The Centre for Cognitive Neuroimaging (CCNi)

The Centre for Cognitive Neuroimaging (CCNi)

Overview and Mission: The Center for Cognitive Neuroimaging represents a multidisciplinary effort for developing and applying new Cognitive Neuroimaging Techniques for studies into the Human Brain. Our mission is to unravel how information is communicated and represented in the brain across the meso- and macro-scale. While we acknowledge the importance of big data, we emphasize the need for understanding reproducibility and variability at the individual level. To this end, we build on our three areas of specialization (outlined below) in an integrative approach, with the aim to enhance precision of non-invasive neuroimaging and brain stimulation.

Computational Cognitive Neuroimaging: We are using computational approaches to unravel how the fundamental building blocks of cognition (such as accumulation and integration of information, sensory and memory representations, prediction etc.) are coded in brain activity. Example Highlight: Using psychophysical subsampling techniques and information theoretical approaches to map information content to brain activity at the individual level.

High-Resolution Cognitive Neuroimaging: We are using MEG/EEG and fMRI (including 7Tesla) to image neural motives of sensory and cognitive processes with high temporal and spatial precision (emphases on oscillatory brain activity, laminar imaging, functional network- and circuit-dynamics). Example Highlight: Using 7Tesla fMRI for laminar profiling of imagined and veridical sensory representations in visual cortex.

NeuroImaging-guided Brain Stimulation:  Using insight from Computational and Cognitive Neuroimaging, we aim to develop conventional non-invasive (transcranial) brain stimulation techniques into more powerful tools for a more precise targeting of brain activity and associated functions. Example Highlight: Developing EEG/MEG-guided neuronavigated transcranial stimulation to enhance efficacy and specificity of these non-invasive interventions.

To achieve the above, many CCNi PIs have expertise in multimodal imaging (fMRI-EEG, EEG-TMS) and in the development of sophisticated analysis techniques. While many research projects are on the working of the healthy human brain, an important part of our research has a translational component. Example Highlight: Brain Imaging Consortium project on Prodromal Schizophrenia.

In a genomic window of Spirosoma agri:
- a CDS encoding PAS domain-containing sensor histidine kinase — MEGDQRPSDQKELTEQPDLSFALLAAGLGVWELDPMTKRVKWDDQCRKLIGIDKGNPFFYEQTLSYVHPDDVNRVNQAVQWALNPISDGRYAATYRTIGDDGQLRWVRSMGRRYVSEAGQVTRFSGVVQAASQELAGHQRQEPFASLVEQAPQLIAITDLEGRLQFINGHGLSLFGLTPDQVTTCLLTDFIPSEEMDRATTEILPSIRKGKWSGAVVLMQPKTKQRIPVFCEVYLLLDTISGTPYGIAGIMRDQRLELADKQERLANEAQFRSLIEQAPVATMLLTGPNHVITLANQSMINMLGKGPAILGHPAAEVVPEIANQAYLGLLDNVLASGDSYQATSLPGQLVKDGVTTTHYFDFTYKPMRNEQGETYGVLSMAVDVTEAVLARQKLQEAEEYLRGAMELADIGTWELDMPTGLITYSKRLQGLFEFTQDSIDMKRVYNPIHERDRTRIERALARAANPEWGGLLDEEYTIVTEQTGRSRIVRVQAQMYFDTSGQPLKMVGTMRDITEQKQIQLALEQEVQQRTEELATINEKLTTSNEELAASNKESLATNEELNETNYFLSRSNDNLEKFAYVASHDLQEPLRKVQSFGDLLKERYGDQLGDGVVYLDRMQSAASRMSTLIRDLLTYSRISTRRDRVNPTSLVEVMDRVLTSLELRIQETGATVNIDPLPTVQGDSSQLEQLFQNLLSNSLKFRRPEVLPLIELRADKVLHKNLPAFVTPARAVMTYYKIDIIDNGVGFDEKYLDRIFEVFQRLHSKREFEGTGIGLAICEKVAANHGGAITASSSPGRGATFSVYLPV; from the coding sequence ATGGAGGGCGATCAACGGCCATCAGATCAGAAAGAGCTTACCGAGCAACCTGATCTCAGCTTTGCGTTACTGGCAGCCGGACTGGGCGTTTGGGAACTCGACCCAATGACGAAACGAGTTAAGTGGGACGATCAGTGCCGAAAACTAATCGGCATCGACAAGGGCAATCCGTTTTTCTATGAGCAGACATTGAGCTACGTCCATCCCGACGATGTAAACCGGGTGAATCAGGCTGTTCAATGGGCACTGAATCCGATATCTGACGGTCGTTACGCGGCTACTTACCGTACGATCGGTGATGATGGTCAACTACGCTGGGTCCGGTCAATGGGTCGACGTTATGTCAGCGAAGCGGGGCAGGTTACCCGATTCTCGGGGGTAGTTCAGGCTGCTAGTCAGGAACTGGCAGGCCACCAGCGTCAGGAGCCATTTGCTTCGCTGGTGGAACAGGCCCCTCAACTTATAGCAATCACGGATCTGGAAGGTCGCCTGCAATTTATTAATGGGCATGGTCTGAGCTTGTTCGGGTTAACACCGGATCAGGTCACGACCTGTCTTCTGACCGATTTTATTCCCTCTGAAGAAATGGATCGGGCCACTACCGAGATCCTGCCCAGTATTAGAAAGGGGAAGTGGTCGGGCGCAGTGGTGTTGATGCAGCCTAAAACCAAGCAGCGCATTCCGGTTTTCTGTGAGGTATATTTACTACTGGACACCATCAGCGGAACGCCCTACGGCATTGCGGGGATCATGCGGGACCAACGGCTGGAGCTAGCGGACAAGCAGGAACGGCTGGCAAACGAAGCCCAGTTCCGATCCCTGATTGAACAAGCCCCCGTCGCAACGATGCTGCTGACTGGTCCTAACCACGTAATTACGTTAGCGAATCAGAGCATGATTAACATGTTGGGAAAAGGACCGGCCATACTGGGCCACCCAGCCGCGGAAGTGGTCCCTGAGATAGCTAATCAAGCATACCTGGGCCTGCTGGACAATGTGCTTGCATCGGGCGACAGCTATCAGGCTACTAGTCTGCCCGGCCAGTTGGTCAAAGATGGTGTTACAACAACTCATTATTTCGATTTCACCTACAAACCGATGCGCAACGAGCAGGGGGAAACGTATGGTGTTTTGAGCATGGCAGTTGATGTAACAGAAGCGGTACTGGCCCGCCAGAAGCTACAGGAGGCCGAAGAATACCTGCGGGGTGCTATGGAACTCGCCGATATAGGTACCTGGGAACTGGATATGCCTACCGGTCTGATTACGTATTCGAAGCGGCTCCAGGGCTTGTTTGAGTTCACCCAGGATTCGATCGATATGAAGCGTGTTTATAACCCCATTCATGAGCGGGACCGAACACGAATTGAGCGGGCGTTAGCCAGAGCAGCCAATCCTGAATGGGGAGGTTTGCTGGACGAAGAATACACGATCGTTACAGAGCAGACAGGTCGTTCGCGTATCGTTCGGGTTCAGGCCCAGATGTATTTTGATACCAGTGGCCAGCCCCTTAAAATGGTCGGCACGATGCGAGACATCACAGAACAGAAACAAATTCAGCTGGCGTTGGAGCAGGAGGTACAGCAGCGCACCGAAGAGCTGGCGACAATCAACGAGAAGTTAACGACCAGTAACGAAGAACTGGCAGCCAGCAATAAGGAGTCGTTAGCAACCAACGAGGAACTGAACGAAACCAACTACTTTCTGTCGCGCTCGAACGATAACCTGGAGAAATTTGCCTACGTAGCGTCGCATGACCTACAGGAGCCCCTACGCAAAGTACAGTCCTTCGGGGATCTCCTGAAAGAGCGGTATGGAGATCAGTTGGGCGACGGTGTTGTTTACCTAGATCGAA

History: The CCNi was created in 2008 as part of significant investment from the University of Glasgow, Scottish Research Infrastructure Fund (SRIF) and Wolfson in state-of-the-art, multi-modal neuroimaging technologies to support research in cognitive neuroscience.

Grant Highlights: Since opening in 2008, present and past CCNi researchers have gained £11.8M in competitive awards (BBSRC, Wellcome, MRC) including two ERC Consolidator Award (Muckli, £1.2 'Brain Reading of contextual feedback and predictions’ and Kayser, £1.4 ‘Multisensory Integration'), three Wellcome Trust Investigator Awards (Thut and Gross, £2M, 'State-dependent decoding and driving of human Brain Oscillations’ and Schyns, 'Brain algorithmics: reverse engineering dynamic information processing in brain networks from MEG time series’, £1.3M), and a MRC research grant (Uhlhaas, £0.8M, 'Prodromal Schizophrenia brain imaging research');

Publication highlights: The CCNi researchers have published more than 468 papers between 2008 and 2017, with more than 16,032 citations.

Sample Publications:

  • J Breton J, EM Robertson (2017) Dual enhancement mechanisms for overnight motor memory consolidation. Nature Human Behaviour, 1, 1-7.
  • MA Pisauro, E Fouragnan, C Retzler, MG Philiastides (2017) Neural correlates of evidence accumulation during value-based decisions revealed via simultaneous EEG-fMRI. Nature Communication, 8: 15808. 
  • H Park, RAA Ince, PG Schyns, G Thut, J Gross (2015) Frontal Top-Down Signals Increase Coupling of Auditory Low-Frequency Oscillations to Continuous Speech in Human Listeners, Current Biology, 25(12), 1649-53.
  • L Muckli, F De Martino, L Vizioli, LS Petro, FW Smith, K Ugurbil, R Goebel (2015) Contextual Feedback to Superficial Layers of V1, Current Biology, 25 (20), 2690-2695.
  • P Vetter, M-H Grosbras, L Muckli (2013) TMS over V5 disrupts motion prediction. Cerebral Cortex, 25(4), 1052-1059.
  • PJ Uhlhaas W Singer (2012) Neuronal dynamics and neuropsychiatric disorders: toward a translational paradigm for dysfunctional large-scale networks. Neuron, 75 (6). 963-980.